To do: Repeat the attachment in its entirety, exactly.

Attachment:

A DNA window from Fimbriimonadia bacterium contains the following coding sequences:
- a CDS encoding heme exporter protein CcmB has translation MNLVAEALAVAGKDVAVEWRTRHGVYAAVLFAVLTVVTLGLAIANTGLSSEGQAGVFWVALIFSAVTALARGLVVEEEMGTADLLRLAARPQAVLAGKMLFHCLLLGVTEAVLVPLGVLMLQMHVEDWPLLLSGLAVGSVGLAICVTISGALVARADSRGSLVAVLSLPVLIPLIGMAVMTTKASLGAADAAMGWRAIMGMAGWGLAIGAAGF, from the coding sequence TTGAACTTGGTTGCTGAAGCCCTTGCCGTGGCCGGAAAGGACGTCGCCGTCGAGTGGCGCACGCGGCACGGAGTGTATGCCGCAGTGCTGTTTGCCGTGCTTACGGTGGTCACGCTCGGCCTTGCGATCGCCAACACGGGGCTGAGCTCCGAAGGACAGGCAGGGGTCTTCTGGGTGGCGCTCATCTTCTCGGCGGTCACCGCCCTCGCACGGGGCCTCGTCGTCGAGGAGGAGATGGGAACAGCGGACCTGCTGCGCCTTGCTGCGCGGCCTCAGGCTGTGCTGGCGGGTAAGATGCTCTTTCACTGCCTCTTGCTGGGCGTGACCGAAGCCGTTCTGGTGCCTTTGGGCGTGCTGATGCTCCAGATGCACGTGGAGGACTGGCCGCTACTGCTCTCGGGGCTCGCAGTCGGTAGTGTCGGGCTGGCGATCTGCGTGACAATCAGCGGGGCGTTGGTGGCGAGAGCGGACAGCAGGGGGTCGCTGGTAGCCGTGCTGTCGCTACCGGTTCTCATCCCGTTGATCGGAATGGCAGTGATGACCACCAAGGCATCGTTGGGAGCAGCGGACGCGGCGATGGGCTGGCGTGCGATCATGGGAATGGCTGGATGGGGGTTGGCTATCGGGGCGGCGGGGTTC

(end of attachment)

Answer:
A DNA window from Fimbriimonadia bacterium contains the following coding sequences:
- a CDS encoding heme exporter protein CcmB has translation MNLVAEALAVAGKDVAVEWRTRHGVYAAVLFAVLTVVTLGLAIANTGLSSEGQAGVFWVALIFSAVTALARGLVVEEEMGTADLLRLAARPQAVLAGKMLFHCLLLGVTEAVLVPLGVLMLQMHVEDWPLLLSGLAVGSVGLAICVTISGALVARADSRGSLVAVLSLPVLIPLIGMAVMTTKASLGAADAAMGWRAIMGMAGWGLAIGAAGF, from the coding sequence TTGAACTTGGTTGCTGAAGCCCTTGCCGTGGCCGGAAAGGACGTCGCCGTCGAGTGGCGCACGCGGCACGGAGTGTATGCCGCAGTGCTGTTTGCCGTGCTTACGGTGGTCACGCTCGGCCTTGCGATCGCCAACACGGGGCTGAGCTCCGAAGGACAGGCAGGGGTCTTCTGGGTGGCGCTCATCTTCTCGGCGGTCACCGCCCTCGCACGGGGCCTCGTCGTCGAGGAGGAGATGGGAACAGCGGACCTGCTGCGCCTTGCTGCGCGGCCTCAGGCTGTGCTGGCGGGTAAGATGCTCTTTCACTGCCTCTTGCTGGGCGTGACCGAAGCCGTTCTGGTGCCTTTGGGCGTGCTGATGCTCCAGATGCACGTGGAGGACTGGCCGCTACTGCTCTCGGGGCTCGCAGTCGGTAGTGTCGGGCTGGCGATCTGCGTGACAATCAGCGGGGCGTTGGTGGCGAGAGCGGACAGCAGGGGGTCGCTGGTAGCCGTGCTGTCGCTACCGGTTCTCATCCCGTTGATCGGAATGGCAGTGATGACCACCAAGGCATCGTTGGGAGCAGCGGACGCGGCGATGGGCTGGCGTGCGATCATGGGAATGGCTGGATGGGGGTTGGCTATCGGGGCGGCGGGGTTC